Runners won't need telling how much you miss the sport when deprived of it. Says Roger: “No book or novel has ever adequately described that intense frustration and resentment, the sheer sense of lack. You feel your body has betrayed you. You long for that simple rhythmic movement. When I biked past favourite sports fields or trails from running days, it was like visiting a friend's grave. I pined for the textures of the earth beneath my feet. At big races that I was covering as a journalist, I felt like the old war horse who hears the bugle and whinnies to go for one last arthritic gallop.”
Roger appreciated what a brilliant job his surgeon did with the new knee and obediently did what he was told regarding rehabilitation, etc. But then, as the weeks of 2011 slowly passed, the instruction never to run again “was kind of forgotten.”
“As the wound healed, I carefully walked, with a cane at first, building up from laps of the deck at home to an hour on trails and open hill country,” he says. “Equally carefully I resumed biking. By the end of March 2011 I was up to full steam on the bike. In April, I was walking an hour or so in Mohonk Preserve near our Hudson Valley home. One day, on impulse, I tried jogging for 10 paces. Nothing broke. Nothing hurt.”
In Boston to watch the historic annual marathon, Roger quietly tried a mini-session of 5 x 50 paces, only to be caught in the act by the great Bill Rodgers, a famous marathon running friend who happened to be passing. The pair laughed as Roger insisted ‘Boston Billy’ must not tell anyone what he’d seen – especially wife Kathrine! But their conspiratorial smiles disappeared when Bill passed on the grim news that marathon legend Grete Waitz had just died.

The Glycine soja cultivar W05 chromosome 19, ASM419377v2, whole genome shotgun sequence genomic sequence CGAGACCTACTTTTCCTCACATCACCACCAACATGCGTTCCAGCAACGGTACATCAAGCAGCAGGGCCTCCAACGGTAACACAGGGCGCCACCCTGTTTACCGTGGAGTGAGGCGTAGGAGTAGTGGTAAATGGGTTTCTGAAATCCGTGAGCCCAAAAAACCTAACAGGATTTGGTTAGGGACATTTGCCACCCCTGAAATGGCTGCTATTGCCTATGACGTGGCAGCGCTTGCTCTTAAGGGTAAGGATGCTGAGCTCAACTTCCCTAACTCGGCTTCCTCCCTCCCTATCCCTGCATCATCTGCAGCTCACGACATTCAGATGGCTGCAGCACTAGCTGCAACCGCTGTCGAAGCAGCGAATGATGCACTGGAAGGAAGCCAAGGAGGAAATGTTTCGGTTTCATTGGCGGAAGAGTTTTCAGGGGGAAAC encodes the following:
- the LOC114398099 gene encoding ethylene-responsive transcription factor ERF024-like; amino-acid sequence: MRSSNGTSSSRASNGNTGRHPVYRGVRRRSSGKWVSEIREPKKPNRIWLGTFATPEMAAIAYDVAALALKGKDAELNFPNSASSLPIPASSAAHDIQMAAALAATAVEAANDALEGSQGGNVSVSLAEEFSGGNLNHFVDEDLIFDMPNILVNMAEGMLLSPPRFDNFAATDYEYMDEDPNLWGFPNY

Who knows, perhaps this sad news became a factor in his thinking, for after that day in Boston Roger slowly built up his running, not recklessly, but with the zeal of a man determined to put more mileage on the clock before he reaches his own finish line.
Visiting Berlin to see that city’s marathon six months ago, he ran 30 continuous minutes for the first time since surgery. Running every fourth day, he began to add one minute to each run. By the end of 2011 he’d passed the 50-minute barrier. At one point a hamstring began playing up, something that annoyed him greatly as it felt unfair to pick up an injury while running so slowly.
Meanwhile, his mental fitness was boosted when a sports medicine expert from Canada reassured him that any advice not to run on a knee implant was really based on caution rather than known fact. Run carefully on soft surfaces and avoid downhills, said the specialist, who, significantly, was a runner himself.
It was welcome advice, but perhaps the best soundbite of all came from Roger’s son, who told him: “Lifestyle is all that matters, dad. Do what you love.” Meanwhile, wife Kathrine had been worried at her husband’s possible recklessness, but was won over when noticing the cute little smile adorning his face when returning from his little runs.
Roger’s programme of one jog every four days, adding a minute to the total each time, meant he was due to run the complete hour in January 2012. It came exactly a year after his surgery and represented a very big day. It was to take place quietly near his home in the New Zealand city of Wellington. It would be slow, nobody would pay much attention, but it would be his longest and most significant run in at least 10 years. I can report that, complete with false knee and genuine smile, the man did it.
He told me afterwards: “I suspect I should now cut my runs down a bit from the hour, as there is some soreness. But it was a great target, to do that on the anniversary of the surgery. But now I'm in Wellington again, I'm terrified the surgeon will see me out running! I haven't felt like this since playing hookey from school in Wimbledon, when I would sneak out to watch the tennis!”
FURTHER READING: Check out Rob Hadgraft's books, at www.robhadgraft.com
FURTHER READING: Check out Rob Hadgraft's books, at www.robhadgraft.com